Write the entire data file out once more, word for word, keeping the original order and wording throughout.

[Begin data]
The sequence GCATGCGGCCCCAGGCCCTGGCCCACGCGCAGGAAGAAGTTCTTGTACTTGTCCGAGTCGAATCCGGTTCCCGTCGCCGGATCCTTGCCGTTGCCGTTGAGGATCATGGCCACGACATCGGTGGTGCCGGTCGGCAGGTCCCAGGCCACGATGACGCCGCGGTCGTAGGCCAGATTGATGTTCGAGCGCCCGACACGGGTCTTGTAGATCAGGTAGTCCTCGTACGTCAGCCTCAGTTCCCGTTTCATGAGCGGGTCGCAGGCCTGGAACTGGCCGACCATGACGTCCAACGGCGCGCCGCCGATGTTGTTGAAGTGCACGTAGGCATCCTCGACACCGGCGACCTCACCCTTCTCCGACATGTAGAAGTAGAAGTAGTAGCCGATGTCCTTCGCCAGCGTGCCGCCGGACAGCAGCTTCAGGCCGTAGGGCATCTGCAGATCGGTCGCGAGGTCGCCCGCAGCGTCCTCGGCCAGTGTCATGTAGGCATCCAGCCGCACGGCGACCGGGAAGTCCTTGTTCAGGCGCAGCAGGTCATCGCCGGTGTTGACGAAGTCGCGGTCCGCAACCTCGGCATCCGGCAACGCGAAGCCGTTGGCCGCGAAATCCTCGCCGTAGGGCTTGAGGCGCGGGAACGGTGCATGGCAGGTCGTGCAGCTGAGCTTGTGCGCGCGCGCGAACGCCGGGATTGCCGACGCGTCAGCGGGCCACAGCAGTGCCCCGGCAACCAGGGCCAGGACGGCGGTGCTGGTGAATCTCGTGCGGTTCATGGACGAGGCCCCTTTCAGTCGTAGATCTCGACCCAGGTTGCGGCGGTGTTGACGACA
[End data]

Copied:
The sequence GCATGCGGCCCCAGGCCCTGGCCCACGCGCAGGAAGAAGTTCTTGTACTTGTCCGAGTCGAATCCGGTTCCCGTCGCCGGATCCTTGCCGTTGCCGTTGAGGATCATGGCCACGACATCGGTGGTGCCGGTCGGCAGGTCCCAGGCCACGATGACGCCGCGGTCGTAGGCCAGATTGATGTTCGAGCGCCCGACACGGGTCTTGTAGATCAGGTAGTCCTCGTACGTCAGCCTCAGTTCCCGTTTCATGAGCGGGTCGCAGGCCTGGAACTGGCCGACCATGACGTCCAACGGCGCGCCGCCGATGTTGTTGAAGTGCACGTAGGCATCCTCGACACCGGCGACCTCACCCTTCTCCGACATGTAGAAGTAGAAGTAGTAGCCGATGTCCTTCGCCAGCGTGCCGCCGGACAGCAGCTTCAGGCCGTAGGGCATCTGCAGATCGGTCGCGAGGTCGCCCGCAGCGTCCTCGGCCAGTGTCATGTAGGCATCCAGCCGCACGGCGACCGGGAAGTCCTTGTTCAGGCGCAGCAGGTCATCGCCGGTGTTGACGAAGTCGCGGTCCGCAACCTCGGCATCCGGCAACGCGAAGCCGTTGGCCGCGAAATCCTCGCCGTAGGGCTTGAGGCGCGGGAACGGTGCATGGCAGGTCGTGCAGCTGAGCTTGTGCGCGCGCGCGAACGCCGGGATTGCCGACGCGTCAGCGGGCCACAGCAGTGCCCCGGCAACCAGGGCCAGGACGGCGGTGCTGGTGAATCTCGTGCGGTTCATGGACGAGGCCCCTTTCAGTCGTAGATCTCGACCCAGGTTGCGGCGGTGTTGACGACA